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The Shawmobile was a small two-seat buckboard type vehicle from the horseless carriage era powered by a front mounted gasoline engine with belt drive to the rear wheels. Wheels are of the wire bicycle type.
In the nineteenth century, Stanley Shaw first invented his own steam engine. At the dawn of the motoring age Stanley Shaw invented his own gas engine. By 1903 the "Shaw Manufacturing Co." of Galesburg, Kansas advertised an engine kit for motorizing a bicycle in Popular Mechanics magazine for $90. The engine was 241 cc with dry cell battery ignition and a slip belt drive. Advertised cruising speed was 20 mph (32 km/h), with a maximum speed of 30 mph (48 km/h). By 1905 Shaw was mass producing his engines to convert bicycles to motorcycles.
To further increase sales, Shaw began selling plans to build a car to use his engine. It was a very primitive car, a buckboard with a motor, but a real car. By 1906 he was manufacturing complete motorcycles. By 1908 Shaw built and sold complete Shawmobiles. Ads claim 25 mph (40 km/h) with the original Shaw engine. Spindly, spidery, the Shawmobile helped put America on wheels far cheaper than a Ford of the day. Shaw redesigned the car in 1922 to look more conventional.
The redesigned "Shaw Speedster" looks very like the later King Midget series one, which was also advertised as a "real car." The redesigned Shaw car was produced until 1930. In 1915 Shaw also redesigned the engine kit featuring an improved H-20 engine with a magneto ignition, and chain drive.
Buckboard type cars were also built during the same period by Buckeye in Cleveland, Ohio (only made in 1901), and by Waltham as the Orient Flyer from about 1903. The Orient Flyer was rear engined with friction drive. A similar buckboard design was also used by the A.O. Smith Company starting in 1915. Similarly to Shaw, A.O. Smith also motorized bicycles with a device call the Smith Motor Wheel. To increase sales of its bicycle engine the Smith company developed and sold a small buckboard car call the Smith Flyer which was propelled by the motor wheel. Later still, in May 1919, A.O. Smith sold the Motor Wheel rights to the Briggs & Stratton Corporation of Milwaukee, Wisconsin. Briggs & Stratton sold the buckboard car as the Briggs & Stratton Flyer.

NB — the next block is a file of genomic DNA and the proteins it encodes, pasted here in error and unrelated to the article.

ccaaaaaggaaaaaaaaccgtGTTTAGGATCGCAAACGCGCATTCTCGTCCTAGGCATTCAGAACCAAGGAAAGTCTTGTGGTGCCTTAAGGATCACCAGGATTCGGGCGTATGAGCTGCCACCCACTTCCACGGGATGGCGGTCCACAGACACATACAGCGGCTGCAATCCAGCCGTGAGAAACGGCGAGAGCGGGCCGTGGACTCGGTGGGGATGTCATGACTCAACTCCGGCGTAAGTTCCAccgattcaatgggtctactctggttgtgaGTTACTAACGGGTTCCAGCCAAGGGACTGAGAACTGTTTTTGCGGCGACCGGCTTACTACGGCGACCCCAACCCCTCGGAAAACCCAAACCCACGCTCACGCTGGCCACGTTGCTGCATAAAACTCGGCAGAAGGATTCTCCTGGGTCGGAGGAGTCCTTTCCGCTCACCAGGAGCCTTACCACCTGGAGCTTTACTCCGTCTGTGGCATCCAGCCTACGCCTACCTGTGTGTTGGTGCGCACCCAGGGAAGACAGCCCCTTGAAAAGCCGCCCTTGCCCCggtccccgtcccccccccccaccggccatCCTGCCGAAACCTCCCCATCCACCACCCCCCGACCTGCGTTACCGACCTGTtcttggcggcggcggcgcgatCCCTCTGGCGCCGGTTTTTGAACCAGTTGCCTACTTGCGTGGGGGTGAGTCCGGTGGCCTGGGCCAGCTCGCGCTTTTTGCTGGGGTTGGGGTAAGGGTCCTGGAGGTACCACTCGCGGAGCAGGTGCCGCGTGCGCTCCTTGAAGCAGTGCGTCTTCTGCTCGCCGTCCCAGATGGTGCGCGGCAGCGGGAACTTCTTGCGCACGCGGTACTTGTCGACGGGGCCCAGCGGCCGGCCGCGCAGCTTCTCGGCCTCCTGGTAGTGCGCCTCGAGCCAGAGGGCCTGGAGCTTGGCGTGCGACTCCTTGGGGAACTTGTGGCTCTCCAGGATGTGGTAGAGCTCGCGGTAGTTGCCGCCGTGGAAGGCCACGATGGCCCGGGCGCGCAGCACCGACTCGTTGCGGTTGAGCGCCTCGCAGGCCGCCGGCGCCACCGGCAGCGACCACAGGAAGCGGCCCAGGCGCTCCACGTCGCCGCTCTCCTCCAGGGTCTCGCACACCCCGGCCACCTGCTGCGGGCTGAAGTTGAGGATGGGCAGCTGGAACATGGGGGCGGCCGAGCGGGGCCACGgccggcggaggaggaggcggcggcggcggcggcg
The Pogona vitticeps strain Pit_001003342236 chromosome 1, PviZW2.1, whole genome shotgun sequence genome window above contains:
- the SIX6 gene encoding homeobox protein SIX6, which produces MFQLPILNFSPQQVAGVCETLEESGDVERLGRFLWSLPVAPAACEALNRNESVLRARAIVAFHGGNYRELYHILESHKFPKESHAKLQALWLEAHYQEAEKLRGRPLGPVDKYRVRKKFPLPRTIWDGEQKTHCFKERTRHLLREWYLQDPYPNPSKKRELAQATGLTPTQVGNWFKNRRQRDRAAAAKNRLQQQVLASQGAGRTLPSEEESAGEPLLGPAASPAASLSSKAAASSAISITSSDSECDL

Briggs & Stratton produced the Motor Wheel and Flyers until 1925. Briggs & Stratton then sold the Flyer to Automotive Electric Services (AES) Corp. of North Bergen, New Jersey.
AES continued to manufacture the Flyer under the name Auto Red Bug. AES continued to sell Flyers with Briggs Motor Wheels until the supply of those motors was exhausted. AES then switched the Red Bug to electric power and continued to manufacture them until some time in 1928. Inspection of a 1923 model however does show a data plate on the vehicle that states it was manufactured by Automotive Standards, Inc. in North Bergen, New Jersey.
Also a [Rutgers University] library item lists an advertisement for "Red bug: the electric roadster" as manufactured in Newark, N.J. by Automotive Standards, Inc., [s.a.].
In the 1950s Banner Welder Inc. of Milwaukee, Wisconsin sold a similar buckboard car version as the Banner Boy Buckboard. American Buckboard Corporation, Los Angeles, California, USA also sold a similar car in 1955-1956. It was also a revival of the 5-wheel Briggs & Stratton Flyer. It was sold as the American Buckboard and as the Bearcat. The latest production version found was made by McDonough Power Equipment from the 1940s through the 1960s which was sold as their Model 60.
- Farm Collector
- Gas Engine Magazine
- GALESBURG: LAND of SHAW’S Mfg. Co. by Robert J. Varsolona
- Waltham Museum reference
- The Chanute Tribune
- Galesburg Museum
- old publications by Shaw Manufacturing Co
- Popular Mechanics magazine
- G.N. Georgano (Editor) (1982). Complete Encyclopedia of Motorcars. London: Ebury Press. ISBN 0-85223-234-9
- David Burgess Wise, The New Illustrated Encyclopedia of Automobiles
- Altman, Jim, “The Motor Wheel”, Antique Automobile, March-April 1971, 19-24.
- McFarlan, Donald, Editor, The Guinness Book of Records, Bantam Books, 1992, page 361.
- Ken W. Purdy, Motorcars of the Golden Past,Galahad Books, NY, Pages 98–99.
- Rodengen, Jeff, The Legend of Briggs & Stratton, Write Stuff Syndicate, 1995, pages 30–39.